The principles that exceptions need to be made and that humans need to have some control, and that over-bureaucratization removes low and middle level control don’t change the idea that people should be treated equally in the same circumstances. Provincial laws didn’t intend for any Canadian to not be covered by some provincial health care plan; the algo; the rules, had a gap, and a low level bureaucrat could make it work, at least back in the early 90s (today, who knows?)

The same is true at higher levels. There is no escape from human judgment. Attempts to bind everyone with trade deals which are immune to popular sovereignty; with treaties, and to have secret courts and central banks and so on, are all ways to try to avoid responsibility for results.

The problem with our societies is that elites aren’t held responsible for the harm they cause, nor, by and large for any good they do. We have elections without being democratic, because the feedback systems are broken.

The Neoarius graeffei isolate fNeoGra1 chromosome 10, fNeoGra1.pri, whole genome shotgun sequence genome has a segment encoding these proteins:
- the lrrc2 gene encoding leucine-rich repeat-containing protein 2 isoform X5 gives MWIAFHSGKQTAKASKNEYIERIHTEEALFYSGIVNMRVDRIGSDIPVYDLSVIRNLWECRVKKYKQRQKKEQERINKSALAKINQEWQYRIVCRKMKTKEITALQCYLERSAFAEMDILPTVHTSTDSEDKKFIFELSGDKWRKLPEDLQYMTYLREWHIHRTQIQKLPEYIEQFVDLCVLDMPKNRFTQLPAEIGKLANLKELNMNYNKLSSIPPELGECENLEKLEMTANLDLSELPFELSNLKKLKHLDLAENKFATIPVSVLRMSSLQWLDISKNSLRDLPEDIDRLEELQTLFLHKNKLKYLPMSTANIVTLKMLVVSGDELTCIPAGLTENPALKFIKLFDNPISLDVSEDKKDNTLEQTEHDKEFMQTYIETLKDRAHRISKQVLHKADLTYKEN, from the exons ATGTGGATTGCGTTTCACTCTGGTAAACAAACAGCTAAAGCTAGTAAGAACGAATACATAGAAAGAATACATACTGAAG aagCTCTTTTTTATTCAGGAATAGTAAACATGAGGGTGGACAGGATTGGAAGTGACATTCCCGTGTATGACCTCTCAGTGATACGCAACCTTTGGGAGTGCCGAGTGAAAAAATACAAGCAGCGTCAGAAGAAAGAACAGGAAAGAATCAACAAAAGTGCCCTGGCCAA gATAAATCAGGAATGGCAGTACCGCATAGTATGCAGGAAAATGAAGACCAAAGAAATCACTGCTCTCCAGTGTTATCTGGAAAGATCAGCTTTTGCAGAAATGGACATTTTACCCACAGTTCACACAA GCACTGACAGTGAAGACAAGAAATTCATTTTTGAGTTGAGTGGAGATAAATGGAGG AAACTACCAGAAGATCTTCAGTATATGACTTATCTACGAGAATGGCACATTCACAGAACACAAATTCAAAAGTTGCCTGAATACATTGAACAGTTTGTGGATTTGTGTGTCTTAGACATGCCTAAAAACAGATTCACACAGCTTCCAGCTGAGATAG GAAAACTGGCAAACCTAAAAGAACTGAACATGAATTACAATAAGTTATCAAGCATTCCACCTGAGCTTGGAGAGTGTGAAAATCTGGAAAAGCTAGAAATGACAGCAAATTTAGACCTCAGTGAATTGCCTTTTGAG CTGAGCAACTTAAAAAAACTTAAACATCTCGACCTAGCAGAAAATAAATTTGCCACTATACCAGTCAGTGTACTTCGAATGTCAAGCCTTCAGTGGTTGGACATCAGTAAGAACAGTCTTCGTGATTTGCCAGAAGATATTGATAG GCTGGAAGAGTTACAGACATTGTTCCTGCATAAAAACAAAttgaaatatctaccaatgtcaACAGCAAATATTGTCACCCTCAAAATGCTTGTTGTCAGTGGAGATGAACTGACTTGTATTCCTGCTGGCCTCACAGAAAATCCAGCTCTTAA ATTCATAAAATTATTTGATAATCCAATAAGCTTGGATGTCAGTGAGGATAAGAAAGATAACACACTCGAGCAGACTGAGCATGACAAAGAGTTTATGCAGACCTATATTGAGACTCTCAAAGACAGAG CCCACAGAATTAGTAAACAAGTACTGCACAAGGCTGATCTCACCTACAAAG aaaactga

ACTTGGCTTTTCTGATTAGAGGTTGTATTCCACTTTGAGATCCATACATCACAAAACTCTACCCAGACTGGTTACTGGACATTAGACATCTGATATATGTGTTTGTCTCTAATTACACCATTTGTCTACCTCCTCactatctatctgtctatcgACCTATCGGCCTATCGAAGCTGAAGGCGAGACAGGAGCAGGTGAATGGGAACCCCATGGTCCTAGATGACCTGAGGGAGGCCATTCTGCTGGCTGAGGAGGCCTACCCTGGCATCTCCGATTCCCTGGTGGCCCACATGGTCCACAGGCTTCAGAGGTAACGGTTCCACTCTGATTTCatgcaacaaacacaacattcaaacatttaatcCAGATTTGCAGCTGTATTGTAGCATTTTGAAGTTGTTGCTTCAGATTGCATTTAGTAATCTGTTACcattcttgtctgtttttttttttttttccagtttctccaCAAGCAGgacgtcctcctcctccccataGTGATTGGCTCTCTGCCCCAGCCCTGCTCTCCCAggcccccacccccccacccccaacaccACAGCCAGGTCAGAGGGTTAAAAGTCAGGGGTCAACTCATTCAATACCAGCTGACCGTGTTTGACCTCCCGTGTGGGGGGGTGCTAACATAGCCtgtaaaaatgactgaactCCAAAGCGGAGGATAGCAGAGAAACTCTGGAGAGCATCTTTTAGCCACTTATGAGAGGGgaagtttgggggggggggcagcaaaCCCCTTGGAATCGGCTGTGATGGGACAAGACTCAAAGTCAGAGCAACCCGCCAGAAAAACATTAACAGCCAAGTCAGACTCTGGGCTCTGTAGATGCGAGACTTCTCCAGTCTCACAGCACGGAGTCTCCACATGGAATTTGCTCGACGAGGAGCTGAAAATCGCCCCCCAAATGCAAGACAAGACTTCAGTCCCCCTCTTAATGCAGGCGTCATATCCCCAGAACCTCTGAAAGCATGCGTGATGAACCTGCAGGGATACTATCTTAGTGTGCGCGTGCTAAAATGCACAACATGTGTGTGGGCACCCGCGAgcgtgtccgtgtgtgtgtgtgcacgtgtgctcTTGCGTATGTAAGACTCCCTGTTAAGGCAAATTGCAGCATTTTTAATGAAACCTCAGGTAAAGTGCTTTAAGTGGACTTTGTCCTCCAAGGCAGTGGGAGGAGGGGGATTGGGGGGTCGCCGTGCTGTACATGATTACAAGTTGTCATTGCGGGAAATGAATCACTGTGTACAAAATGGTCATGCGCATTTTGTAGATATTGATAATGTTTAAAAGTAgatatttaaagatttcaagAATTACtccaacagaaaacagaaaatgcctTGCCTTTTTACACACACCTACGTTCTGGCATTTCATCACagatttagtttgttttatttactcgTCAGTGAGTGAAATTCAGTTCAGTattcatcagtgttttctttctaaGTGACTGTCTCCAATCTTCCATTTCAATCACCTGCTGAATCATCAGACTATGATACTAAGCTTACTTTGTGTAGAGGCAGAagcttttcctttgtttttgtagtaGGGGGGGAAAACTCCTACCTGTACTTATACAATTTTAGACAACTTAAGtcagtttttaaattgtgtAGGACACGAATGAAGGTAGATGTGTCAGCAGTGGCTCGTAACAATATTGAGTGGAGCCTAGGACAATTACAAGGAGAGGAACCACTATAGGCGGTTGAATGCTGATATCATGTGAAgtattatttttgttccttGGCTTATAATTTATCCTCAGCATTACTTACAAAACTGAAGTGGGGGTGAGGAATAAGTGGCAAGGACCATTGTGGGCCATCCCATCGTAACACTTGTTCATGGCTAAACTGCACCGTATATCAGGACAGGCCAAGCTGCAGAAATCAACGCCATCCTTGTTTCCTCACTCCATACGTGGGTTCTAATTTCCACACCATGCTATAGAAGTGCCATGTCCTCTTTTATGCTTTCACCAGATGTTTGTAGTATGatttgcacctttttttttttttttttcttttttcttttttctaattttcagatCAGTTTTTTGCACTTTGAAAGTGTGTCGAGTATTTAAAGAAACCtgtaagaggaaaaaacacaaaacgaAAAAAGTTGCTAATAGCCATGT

All that has happened with bureaucratization, is that the rich still get taken care of, and the poor still get fucked, and it’s done in a way that seems “fair”.

“The algo said” is just a modern version of the “the law says” and it’s just a way to disempower almost everyone while making sure power and money are concentrated at the top.

Any algo or law which doesn’t allow for human discretion to override the algo, with a review mechanism for people who do it often, will do more evil and prove more anti-democratic than even venal spoils systems, which at least don’t pretend that office-holders and other powerful people don’t make decisions and aren’t responsible for their results.



Spring of Down, Chapters IV-VI, By Stirling Newberry


Open Thread